Photo: Renzo D'souza, Unsplash

Why droughts are happening faster than we think

The ins and outs of flash droughts

We’re all heard of flash floods – flooding that happens within hours after a large amount of rains falls in a short period. But the opposite phenomenon has been making the headlines lately: flash droughts.

Compared to slow-evolving droughts that happen over several years, flash droughts usually occur within weeks or months.

They’re typically caused by low rainfall, abnormally high temperatures and winds, and solar radiation – and as global temperatures rise, they’re becoming more and more common.

Rising temperatures are leading to increased evaporation rates, causing soil to lose moisture more quickly. Add to these prolonged dry periods, and you have the perfect recipe for a flash drought, which can lead to a healthy ecosystem withering away in weeks.

A recent study published in Advances in Atmospheric Sciences projects that they are likely to happen much more frequently over the next 30 to 50 years, and they could even double in parts of Europe, South America and Africa during this period.

In fact, flash droughts are already happening much more frequently today than they were in the 1950s, according to another study, published in Science.

This is mainly due to human-caused climate change, the researchers say, and the phenomenon will expand to affect more areas of the planet if greenhouse gas emissions continue to rise.

Red sky
Flash droughts can increase the risk of wildfires. Steven Weeks, Unsplash

How do flash droughts affect us?

Flash droughts can cause extensive damage to agriculture, economies and ecosystems if they are not predicted and discovered early. They can also affect electricity production, public health, wildlife, political stability and public safety.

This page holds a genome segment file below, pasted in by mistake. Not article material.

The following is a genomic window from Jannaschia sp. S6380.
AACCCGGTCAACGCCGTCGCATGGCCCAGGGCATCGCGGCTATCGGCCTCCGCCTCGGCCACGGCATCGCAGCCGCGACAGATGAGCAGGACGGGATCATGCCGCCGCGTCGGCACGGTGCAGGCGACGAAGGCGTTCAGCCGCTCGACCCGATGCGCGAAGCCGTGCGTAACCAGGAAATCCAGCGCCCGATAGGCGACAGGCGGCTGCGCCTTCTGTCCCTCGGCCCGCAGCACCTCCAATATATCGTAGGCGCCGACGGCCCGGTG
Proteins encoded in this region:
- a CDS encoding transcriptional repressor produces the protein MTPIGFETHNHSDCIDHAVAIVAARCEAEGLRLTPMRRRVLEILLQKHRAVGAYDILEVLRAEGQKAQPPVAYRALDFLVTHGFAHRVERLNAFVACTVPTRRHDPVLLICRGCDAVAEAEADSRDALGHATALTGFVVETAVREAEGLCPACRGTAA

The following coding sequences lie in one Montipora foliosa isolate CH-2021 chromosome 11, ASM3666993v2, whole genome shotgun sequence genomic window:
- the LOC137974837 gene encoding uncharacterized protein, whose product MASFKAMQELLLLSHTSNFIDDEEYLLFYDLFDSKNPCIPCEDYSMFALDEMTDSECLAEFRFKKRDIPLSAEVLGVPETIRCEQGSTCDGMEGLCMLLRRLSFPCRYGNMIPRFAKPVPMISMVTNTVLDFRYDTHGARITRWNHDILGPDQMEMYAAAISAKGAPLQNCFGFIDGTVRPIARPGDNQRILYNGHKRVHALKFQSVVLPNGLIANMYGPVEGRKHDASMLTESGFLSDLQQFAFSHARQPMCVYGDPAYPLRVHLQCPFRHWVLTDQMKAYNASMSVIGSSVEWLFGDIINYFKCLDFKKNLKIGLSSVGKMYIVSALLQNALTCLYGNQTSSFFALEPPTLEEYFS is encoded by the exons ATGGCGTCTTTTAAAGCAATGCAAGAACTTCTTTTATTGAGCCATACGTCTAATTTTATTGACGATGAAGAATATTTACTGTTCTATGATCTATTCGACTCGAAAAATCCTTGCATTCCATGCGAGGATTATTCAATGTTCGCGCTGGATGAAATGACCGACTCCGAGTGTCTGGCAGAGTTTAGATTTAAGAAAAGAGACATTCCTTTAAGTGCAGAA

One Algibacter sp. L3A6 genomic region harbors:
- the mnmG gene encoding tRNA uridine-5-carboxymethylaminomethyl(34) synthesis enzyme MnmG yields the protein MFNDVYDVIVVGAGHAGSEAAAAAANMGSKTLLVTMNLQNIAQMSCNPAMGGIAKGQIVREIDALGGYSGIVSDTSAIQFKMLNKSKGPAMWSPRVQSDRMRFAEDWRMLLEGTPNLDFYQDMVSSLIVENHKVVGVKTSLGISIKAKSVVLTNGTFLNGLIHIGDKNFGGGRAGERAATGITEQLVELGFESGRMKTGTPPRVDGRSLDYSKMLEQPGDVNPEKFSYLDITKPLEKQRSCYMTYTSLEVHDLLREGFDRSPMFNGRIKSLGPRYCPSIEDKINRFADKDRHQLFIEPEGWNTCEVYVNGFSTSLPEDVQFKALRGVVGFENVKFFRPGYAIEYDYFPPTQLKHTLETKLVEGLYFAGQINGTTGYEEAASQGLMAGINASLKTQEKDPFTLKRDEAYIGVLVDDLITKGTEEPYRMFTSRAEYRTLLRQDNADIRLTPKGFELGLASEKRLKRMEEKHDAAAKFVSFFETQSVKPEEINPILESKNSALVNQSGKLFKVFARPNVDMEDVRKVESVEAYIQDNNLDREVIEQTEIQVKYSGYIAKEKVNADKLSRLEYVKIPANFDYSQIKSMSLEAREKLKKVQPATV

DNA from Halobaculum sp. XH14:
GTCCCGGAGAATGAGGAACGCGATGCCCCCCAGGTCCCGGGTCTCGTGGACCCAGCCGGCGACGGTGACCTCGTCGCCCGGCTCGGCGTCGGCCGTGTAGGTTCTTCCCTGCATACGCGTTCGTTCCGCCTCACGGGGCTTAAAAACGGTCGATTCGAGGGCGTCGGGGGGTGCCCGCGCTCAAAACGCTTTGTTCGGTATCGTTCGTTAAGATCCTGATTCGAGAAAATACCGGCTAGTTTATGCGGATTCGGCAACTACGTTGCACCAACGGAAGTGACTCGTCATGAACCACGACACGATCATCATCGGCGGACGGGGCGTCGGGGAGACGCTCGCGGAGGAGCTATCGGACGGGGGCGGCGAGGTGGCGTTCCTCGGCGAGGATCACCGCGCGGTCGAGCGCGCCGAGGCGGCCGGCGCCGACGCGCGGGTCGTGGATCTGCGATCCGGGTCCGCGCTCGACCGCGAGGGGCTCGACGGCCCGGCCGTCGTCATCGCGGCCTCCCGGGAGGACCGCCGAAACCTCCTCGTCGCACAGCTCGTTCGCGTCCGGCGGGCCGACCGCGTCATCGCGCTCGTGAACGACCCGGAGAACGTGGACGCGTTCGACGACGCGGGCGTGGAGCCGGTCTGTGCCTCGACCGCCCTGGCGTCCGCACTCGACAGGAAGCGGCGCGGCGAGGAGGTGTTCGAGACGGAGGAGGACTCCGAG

By leaving vegetation extremely dry, flash droughts can amplify the risk of large wildfires. They also lead to changes in soil moisture that can cause extensive damage to agriculture, exacerbating the current global food crisis.

Meanwhile, as the world population is expected to increase by 2 billion in the next 30 years, croplands will need to expand to meet growing demand for food. This means more and more forests are likely to be destroyed to make way for agriculture – which will further increase the risk of drought.

In a study published in Communications Earth & Environment, researchers predict that flash droughts will increasingly affect croplands on every continent by the end of the century. In Europe, the area of croplands affected could increase by up to 53 percent in a worst-case scenario, followed by South America at 50 percent, North America at 49 percent and Africa at 47 percent.

“Of all weather and climate extremes, drought will likely bring the most complex challenges to food systems and agricultural productivity over the next century,” the authors wrote.

India farmers
Drought is threatening much of the world’s cropland. Jagamohan Senapati, Unsplash

What can we do about flash droughts?

Flash droughts present a unique challenge as they can develop so quickly. Researchers say mitigation strategies can be challenging to implement during a flash drought because they events often happen with little warning.

According to scientists at the U.S. National Integrated Drought Information System (NIDIS), it’s crucial to explore new methods to predict flash droughts and develop early warning information systems that inform response, planning and policy. They say practitioners need to be engaged in the process to better prepare for flash droughts and mitigate their impacts.

One way to help agriculture adapt to the rising risk is to improve forecasts for rainfall and temperature. This information can help farmers decide when or when not to plant. Forests can also play an essential role in preventing flash droughts by influencing rainfall patterns and releasing water during dry periods.

Experts agree that more awareness of this phenomenon is needed. Flash droughts can still occur even when no preceding signs are detected, but we can still minimize their impacts by learning more about the conditions that cause them, as well as developing better forecasts and monitoring tools to prepare for them.




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